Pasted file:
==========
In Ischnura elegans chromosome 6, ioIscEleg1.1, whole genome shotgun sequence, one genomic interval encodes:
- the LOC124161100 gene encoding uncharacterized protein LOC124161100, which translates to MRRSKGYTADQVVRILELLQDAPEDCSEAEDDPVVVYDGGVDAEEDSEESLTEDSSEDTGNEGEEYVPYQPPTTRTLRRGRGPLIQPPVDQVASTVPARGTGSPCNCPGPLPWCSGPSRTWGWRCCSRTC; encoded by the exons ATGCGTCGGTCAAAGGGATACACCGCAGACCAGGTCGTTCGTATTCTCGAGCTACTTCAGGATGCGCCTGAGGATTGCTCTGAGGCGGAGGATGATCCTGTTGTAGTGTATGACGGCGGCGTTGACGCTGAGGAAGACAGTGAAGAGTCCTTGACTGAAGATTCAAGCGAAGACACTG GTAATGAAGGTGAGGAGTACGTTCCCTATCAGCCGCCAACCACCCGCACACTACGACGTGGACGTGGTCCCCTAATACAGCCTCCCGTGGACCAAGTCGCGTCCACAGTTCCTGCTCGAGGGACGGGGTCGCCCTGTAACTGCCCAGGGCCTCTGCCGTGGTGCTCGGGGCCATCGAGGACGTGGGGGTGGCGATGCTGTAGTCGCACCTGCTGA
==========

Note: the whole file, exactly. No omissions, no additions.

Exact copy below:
In Ischnura elegans chromosome 6, ioIscEleg1.1, whole genome shotgun sequence, one genomic interval encodes:
- the LOC124161100 gene encoding uncharacterized protein LOC124161100, which translates to MRRSKGYTADQVVRILELLQDAPEDCSEAEDDPVVVYDGGVDAEEDSEESLTEDSSEDTGNEGEEYVPYQPPTTRTLRRGRGPLIQPPVDQVASTVPARGTGSPCNCPGPLPWCSGPSRTWGWRCCSRTC; encoded by the exons ATGCGTCGGTCAAAGGGATACACCGCAGACCAGGTCGTTCGTATTCTCGAGCTACTTCAGGATGCGCCTGAGGATTGCTCTGAGGCGGAGGATGATCCTGTTGTAGTGTATGACGGCGGCGTTGACGCTGAGGAAGACAGTGAAGAGTCCTTGACTGAAGATTCAAGCGAAGACACTG GTAATGAAGGTGAGGAGTACGTTCCCTATCAGCCGCCAACCACCCGCACACTACGACGTGGACGTGGTCCCCTAATACAGCCTCCCGTGGACCAAGTCGCGTCCACAGTTCCTGCTCGAGGGACGGGGTCGCCCTGTAACTGCCCAGGGCCTCTGCCGTGGTGCTCGGGGCCATCGAGGACGTGGGGGTGGCGATGCTGTAGTCGCACCTGCTGA